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J Pediatr Surg. 2007 Dec;42(12):2123-8.

Challenges to cannulation for extracorporeal support in neonates with right-sided congenital diaphragmatic hernia.

Author information

1
Division of Pediatric Surgery, Morgan Stanley Children's Hospital of New York-Presbyterian, Columbia University Medical Center, New York, NY 10032, USA. jcf2102@columbia.edu

Abstract

Right-sided diaphragmatic defects represent less than 20% of all congenital diaphragmatic hernias (CDH). Recent data suggest that right CDH (R-CDH) may carry a disproportionately high morbidity as well as increased rates of extracorporeal support when compared with left CDH. Treatment of infants with R-CDH may be further complicated by anatomical distortion unique to right-sided defects. We report 2 cases of azygous vein cannulation in neonates with large isolated R-CDH. Both infants had postnatal deteriorations within 48 hours, met our criteria for extracorporeal membrane oxygenation (ECMO), and underwent venoarterial cannulations through the right neck. In each case, the venous cannula passed directly into the azygous vein and failed to provide adequate ECMO support. Echocardiography confirmed both cases of azygous cannulation. In one child, the right atrium was successfully cannulated after 90 minutes of extensive cannula manipulation. This child survived a 5-day ECMO course and is alive at 22-month follow-up. In the second child, despite prolonged efforts at cannula repositioning, cannulation of the right atrium was not achieved. We did not offer central cannulation because of a rapidly deteriorating clinical course, with expiration in several hours. At autopsy, a dilated azygous vein was evident as a result of inferior vena cava compression by a malpositioned liver. The possibility of azygous vein cannulation may be increased in neonates with R-CDH and has not been previously reported. When evaluating infants with R-CDH for ECMO, clinicians must recognize the possibility of azygous cannulation and its potentially lethal consequences, and should anticipate alternative venous cannulation.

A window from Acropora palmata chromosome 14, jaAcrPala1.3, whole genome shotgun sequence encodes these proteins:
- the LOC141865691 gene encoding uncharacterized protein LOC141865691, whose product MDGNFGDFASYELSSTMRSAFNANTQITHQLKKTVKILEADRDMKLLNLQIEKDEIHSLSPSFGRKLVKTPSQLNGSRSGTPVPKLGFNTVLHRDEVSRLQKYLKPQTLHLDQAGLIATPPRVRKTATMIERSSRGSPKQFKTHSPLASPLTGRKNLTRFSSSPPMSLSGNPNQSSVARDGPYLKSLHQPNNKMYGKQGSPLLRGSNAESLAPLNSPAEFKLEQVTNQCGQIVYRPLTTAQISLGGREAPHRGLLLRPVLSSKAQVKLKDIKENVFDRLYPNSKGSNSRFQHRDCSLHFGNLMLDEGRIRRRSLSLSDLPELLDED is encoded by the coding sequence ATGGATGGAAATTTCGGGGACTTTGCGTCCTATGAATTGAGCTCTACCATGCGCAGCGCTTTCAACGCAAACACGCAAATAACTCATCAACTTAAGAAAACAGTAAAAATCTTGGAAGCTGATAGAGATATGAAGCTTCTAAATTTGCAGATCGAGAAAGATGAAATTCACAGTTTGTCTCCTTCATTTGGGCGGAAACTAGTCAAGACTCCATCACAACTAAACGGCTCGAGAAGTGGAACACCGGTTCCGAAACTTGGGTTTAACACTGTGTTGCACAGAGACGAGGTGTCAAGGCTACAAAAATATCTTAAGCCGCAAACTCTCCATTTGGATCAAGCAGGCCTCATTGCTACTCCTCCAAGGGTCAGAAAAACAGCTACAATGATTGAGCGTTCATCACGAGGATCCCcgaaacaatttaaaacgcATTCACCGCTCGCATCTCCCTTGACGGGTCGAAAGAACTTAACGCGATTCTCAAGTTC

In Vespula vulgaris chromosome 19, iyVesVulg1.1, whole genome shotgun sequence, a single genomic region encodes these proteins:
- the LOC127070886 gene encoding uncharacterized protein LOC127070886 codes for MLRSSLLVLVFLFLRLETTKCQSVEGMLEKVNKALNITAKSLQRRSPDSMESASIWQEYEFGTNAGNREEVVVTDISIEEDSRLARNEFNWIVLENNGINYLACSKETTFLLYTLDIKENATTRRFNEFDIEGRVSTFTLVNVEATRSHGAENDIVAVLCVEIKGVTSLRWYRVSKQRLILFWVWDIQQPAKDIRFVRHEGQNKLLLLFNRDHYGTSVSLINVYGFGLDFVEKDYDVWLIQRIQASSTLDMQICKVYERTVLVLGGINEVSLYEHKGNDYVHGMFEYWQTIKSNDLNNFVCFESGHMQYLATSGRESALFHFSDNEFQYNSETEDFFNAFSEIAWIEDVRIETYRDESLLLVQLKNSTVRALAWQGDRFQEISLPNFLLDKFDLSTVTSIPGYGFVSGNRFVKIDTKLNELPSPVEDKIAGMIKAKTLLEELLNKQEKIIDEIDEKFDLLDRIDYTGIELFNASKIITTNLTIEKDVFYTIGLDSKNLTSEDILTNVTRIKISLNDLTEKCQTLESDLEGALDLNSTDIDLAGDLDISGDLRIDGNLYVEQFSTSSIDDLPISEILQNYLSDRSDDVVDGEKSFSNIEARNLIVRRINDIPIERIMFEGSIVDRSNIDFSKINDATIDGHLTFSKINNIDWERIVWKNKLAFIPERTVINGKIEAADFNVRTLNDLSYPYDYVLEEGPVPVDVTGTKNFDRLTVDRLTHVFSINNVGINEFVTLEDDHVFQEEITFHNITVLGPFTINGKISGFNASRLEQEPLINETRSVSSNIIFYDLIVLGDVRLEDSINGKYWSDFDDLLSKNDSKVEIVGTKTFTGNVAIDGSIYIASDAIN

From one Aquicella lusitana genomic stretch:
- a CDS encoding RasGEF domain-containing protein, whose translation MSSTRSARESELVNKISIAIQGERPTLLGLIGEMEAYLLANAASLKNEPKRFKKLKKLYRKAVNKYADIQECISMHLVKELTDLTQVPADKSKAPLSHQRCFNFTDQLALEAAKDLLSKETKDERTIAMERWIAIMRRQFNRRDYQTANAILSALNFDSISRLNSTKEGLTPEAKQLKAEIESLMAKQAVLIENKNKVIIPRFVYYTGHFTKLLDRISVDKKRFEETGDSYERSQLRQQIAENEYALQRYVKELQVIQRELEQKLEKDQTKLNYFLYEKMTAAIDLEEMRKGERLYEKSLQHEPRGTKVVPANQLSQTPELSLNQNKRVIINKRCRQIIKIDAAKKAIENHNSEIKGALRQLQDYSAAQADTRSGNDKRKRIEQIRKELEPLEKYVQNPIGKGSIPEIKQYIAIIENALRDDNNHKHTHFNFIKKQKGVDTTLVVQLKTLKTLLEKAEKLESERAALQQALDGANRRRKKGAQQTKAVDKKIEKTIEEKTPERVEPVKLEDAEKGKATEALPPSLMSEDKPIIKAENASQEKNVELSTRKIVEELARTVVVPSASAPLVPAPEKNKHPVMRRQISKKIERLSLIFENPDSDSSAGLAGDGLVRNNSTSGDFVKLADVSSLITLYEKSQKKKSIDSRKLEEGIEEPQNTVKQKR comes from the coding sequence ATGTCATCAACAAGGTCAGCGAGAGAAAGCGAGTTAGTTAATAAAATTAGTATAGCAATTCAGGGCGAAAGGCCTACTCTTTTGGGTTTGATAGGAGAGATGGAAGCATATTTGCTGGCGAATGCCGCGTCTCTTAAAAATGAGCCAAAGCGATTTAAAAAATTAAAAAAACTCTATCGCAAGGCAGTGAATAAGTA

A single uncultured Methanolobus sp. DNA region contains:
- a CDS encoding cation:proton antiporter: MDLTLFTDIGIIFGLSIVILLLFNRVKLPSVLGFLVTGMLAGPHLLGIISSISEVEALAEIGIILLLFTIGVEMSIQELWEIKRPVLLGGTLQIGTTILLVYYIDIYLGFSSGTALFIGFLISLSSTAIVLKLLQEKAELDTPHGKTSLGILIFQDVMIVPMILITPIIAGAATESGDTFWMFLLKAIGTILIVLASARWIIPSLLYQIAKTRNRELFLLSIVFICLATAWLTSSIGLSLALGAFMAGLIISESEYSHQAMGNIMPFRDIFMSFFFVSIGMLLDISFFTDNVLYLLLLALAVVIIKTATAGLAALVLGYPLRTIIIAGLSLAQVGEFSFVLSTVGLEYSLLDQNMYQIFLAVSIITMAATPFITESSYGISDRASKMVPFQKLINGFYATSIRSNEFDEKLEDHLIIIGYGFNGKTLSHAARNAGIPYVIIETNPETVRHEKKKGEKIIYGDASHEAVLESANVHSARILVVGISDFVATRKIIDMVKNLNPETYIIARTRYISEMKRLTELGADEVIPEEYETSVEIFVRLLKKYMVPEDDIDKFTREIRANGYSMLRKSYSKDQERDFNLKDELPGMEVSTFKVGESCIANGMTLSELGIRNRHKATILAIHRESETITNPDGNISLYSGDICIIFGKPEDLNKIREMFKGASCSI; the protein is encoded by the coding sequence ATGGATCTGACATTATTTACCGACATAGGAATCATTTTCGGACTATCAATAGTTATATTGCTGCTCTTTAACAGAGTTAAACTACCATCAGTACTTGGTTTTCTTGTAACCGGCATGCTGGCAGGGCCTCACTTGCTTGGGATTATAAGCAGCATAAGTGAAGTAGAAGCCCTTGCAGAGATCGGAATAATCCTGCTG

PMID:
18082723
DOI:
10.1016/j.jpedsurg.2007.08.007
[Indexed for MEDLINE]

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